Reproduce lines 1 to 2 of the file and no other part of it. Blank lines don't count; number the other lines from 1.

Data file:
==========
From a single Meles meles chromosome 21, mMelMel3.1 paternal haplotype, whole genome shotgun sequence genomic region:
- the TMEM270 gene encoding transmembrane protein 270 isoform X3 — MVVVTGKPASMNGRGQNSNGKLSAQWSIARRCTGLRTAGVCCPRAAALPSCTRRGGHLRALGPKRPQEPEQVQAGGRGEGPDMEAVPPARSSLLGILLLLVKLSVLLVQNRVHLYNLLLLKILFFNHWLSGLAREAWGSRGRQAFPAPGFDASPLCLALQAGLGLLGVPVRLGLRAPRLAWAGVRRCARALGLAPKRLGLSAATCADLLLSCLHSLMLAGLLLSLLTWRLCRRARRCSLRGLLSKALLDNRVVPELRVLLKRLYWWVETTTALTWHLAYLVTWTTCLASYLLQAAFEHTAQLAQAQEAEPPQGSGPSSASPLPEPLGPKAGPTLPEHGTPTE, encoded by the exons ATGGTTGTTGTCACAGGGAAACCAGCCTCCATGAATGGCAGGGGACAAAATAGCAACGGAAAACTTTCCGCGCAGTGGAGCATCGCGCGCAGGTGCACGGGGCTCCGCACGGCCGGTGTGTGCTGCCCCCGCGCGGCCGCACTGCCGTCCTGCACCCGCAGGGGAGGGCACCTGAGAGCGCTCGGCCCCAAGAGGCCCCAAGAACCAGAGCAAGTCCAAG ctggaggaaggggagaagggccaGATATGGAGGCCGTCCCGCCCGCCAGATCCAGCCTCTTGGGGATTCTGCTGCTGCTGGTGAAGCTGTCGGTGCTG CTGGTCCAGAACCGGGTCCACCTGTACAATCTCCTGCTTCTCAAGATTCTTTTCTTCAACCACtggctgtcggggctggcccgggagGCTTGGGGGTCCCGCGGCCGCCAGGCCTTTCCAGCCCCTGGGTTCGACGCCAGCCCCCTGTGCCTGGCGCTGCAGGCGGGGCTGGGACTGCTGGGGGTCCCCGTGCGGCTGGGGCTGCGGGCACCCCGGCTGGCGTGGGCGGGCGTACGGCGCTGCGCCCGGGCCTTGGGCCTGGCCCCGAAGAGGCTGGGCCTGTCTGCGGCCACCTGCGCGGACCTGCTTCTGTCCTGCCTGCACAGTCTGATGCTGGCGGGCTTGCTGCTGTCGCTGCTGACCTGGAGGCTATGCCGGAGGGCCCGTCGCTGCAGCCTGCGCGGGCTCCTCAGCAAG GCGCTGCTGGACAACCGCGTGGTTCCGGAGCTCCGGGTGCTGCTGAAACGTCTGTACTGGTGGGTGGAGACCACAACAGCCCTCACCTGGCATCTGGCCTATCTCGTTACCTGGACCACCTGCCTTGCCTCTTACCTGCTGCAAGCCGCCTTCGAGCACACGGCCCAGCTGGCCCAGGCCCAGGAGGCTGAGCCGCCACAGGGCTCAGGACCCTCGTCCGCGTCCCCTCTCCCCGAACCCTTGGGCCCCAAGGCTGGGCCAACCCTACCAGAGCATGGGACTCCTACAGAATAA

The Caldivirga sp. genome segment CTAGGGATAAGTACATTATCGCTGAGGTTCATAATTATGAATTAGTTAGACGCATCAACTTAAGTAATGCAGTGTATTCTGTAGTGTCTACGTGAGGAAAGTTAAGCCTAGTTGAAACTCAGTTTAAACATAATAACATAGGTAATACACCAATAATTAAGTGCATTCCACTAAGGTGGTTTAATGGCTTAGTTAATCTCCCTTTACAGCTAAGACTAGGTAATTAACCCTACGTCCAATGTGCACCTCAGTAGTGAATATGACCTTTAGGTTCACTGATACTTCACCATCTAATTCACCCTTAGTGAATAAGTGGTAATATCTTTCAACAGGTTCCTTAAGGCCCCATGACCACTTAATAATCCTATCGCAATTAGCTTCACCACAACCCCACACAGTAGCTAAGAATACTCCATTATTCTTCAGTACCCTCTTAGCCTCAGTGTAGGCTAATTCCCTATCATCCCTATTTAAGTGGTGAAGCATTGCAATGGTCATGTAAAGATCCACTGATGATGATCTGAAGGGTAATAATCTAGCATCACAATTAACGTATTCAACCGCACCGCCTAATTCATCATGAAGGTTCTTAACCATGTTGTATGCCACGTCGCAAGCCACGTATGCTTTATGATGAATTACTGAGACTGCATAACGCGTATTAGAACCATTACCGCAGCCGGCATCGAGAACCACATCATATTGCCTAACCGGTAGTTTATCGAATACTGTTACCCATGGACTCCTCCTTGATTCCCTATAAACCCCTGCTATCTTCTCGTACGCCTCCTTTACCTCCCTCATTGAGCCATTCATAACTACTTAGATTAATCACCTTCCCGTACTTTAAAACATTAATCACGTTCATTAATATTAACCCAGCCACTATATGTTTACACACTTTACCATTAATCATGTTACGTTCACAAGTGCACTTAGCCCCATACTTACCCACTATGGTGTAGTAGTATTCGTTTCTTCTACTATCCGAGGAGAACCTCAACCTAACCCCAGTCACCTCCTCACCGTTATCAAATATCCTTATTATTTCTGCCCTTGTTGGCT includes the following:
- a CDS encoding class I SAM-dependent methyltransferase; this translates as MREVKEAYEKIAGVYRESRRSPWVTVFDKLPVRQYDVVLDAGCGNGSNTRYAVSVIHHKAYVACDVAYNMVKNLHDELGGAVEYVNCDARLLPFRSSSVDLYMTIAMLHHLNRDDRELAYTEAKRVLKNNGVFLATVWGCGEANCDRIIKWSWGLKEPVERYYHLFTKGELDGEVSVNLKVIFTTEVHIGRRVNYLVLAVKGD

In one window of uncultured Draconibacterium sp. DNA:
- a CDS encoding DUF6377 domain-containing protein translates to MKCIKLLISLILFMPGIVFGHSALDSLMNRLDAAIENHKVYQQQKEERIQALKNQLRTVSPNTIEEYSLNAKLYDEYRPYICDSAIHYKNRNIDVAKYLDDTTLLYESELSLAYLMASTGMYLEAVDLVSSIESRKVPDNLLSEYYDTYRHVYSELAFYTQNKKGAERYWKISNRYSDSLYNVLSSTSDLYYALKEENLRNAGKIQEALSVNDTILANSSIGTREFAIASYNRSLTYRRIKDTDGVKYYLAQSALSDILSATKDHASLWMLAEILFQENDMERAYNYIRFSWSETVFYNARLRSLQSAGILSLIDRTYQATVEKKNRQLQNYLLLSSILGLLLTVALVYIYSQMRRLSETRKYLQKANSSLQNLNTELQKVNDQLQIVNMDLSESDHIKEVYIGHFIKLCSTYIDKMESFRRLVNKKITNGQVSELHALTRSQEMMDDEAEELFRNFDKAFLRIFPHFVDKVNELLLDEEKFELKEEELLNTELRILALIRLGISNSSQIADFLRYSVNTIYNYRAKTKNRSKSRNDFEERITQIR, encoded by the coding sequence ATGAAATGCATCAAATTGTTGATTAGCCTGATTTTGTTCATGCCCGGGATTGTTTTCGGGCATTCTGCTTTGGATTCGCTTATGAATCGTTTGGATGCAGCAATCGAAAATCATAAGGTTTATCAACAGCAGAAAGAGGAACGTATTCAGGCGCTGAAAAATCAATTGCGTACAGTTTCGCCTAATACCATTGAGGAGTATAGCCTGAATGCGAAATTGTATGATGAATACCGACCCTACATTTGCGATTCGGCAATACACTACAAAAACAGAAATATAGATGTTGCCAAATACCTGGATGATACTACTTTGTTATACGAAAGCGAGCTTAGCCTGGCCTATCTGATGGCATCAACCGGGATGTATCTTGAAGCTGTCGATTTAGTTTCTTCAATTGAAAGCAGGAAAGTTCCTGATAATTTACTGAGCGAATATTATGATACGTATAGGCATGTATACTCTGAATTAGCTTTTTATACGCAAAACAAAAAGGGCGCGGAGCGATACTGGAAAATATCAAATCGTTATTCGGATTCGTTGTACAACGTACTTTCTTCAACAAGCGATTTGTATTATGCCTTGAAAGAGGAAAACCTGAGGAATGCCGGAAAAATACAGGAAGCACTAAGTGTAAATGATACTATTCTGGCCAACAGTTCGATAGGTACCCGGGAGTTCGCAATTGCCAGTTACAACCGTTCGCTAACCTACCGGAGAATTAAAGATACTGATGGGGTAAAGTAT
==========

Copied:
From a single Meles meles chromosome 21, mMelMel3.1 paternal haplotype, whole genome shotgun sequence genomic region:
- the TMEM270 gene encoding transmembrane protein 270 isoform X3 — MVVVTGKPASMNGRGQNSNGKLSAQWSIARRCTGLRTAGVCCPRAAALPSCTRRGGHLRALGPKRPQEPEQVQAGGRGEGPDMEAVPPARSSLLGILLLLVKLSVLLVQNRVHLYNLLLLKILFFNHWLSGLAREAWGSRGRQAFPAPGFDASPLCLALQAGLGLLGVPVRLGLRAPRLAWAGVRRCARALGLAPKRLGLSAATCADLLLSCLHSLMLAGLLLSLLTWRLCRRARRCSLRGLLSKALLDNRVVPELRVLLKRLYWWVETTTALTWHLAYLVTWTTCLASYLLQAAFEHTAQLAQAQEAEPPQGSGPSSASPLPEPLGPKAGPTLPEHGTPTE, encoded by the exons ATGGTTGTTGTCACAGGGAAACCAGCCTCCATGAATGGCAGGGGACAAAATAGCAACGGAAAACTTTCCGCGCAGTGGAGCATCGCGCGCAGGTGCACGGGGCTCCGCACGGCCGGTGTGTGCTGCCCCCGCGCGGCCGCACTGCCGTCCTGCACCCGCAGGGGAGGGCACCTGAGAGCGCTCGGCCCCAAGAGGCCCCAAGAACCAGAGCAAGTCCAAG ctggaggaaggggagaagggccaGATATGGAGGCCGTCCCGCCCGCCAGATCCAGCCTCTTGGGGATTCTGCTGCTGCTGGTGAAGCTGTCGGTGCTG CTGGTCCAGAACCGGGTCCACCTGTACAATCTCCTGCTTCTCAAGATTCTTTTCTTCAACCACtggctgtcggggctggcccgggagGCTTGGGGGTCCCGCGGCCGCCAGGCCTTTCCAGCCCCTGGGTTCGACGCCAGCCCCCTGTGCCTGGCGCTGCAGGCGGGGCTGGGACTGCTGGGGGTCCCCGTGCGGCTGGGGCTGCGGGCACCCCGGCTGGCGTGGGCGGGCGTACGGCGCTGCGCCCGGGCCTTGGGCCTGGCCCCGAAGAGGCTGGGCCTGTCTGCGGCCACCTGCGCGGACCTGCTTCTGTCCTGCCTGCACAGTCTGATGCTGGCGGGCTTGCTGCTGTCGCTGCTGACCTGGAGGCTATGCCGGAGGGCCCGTCGCTGCAGCCTGCGCGGGCTCCTCAGCAAG GCGCTGCTGGACAACCGCGTGGTTCCGGAGCTCCGGGTGCTGCTGAAACGTCTGTACTGGTGGGTGGAGACCACAACAGCCCTCACCTGGCATCTGGCCTATCTCGTTACCTGGACCACCTGCCTTGCCTCTTACCTGCTGCAAGCCGCCTTCGAGCACACGGCCCAGCTGGCCCAGGCCCAGGAGGCTGAGCCGCCACAGGGCTCAGGACCCTCGTCCGCGTCCCCTCTCCCCGAACCCTTGGGCCCCAAGGCTGGGCCAACCCTACCAGAGCATGGGACTCCTACAGAATAA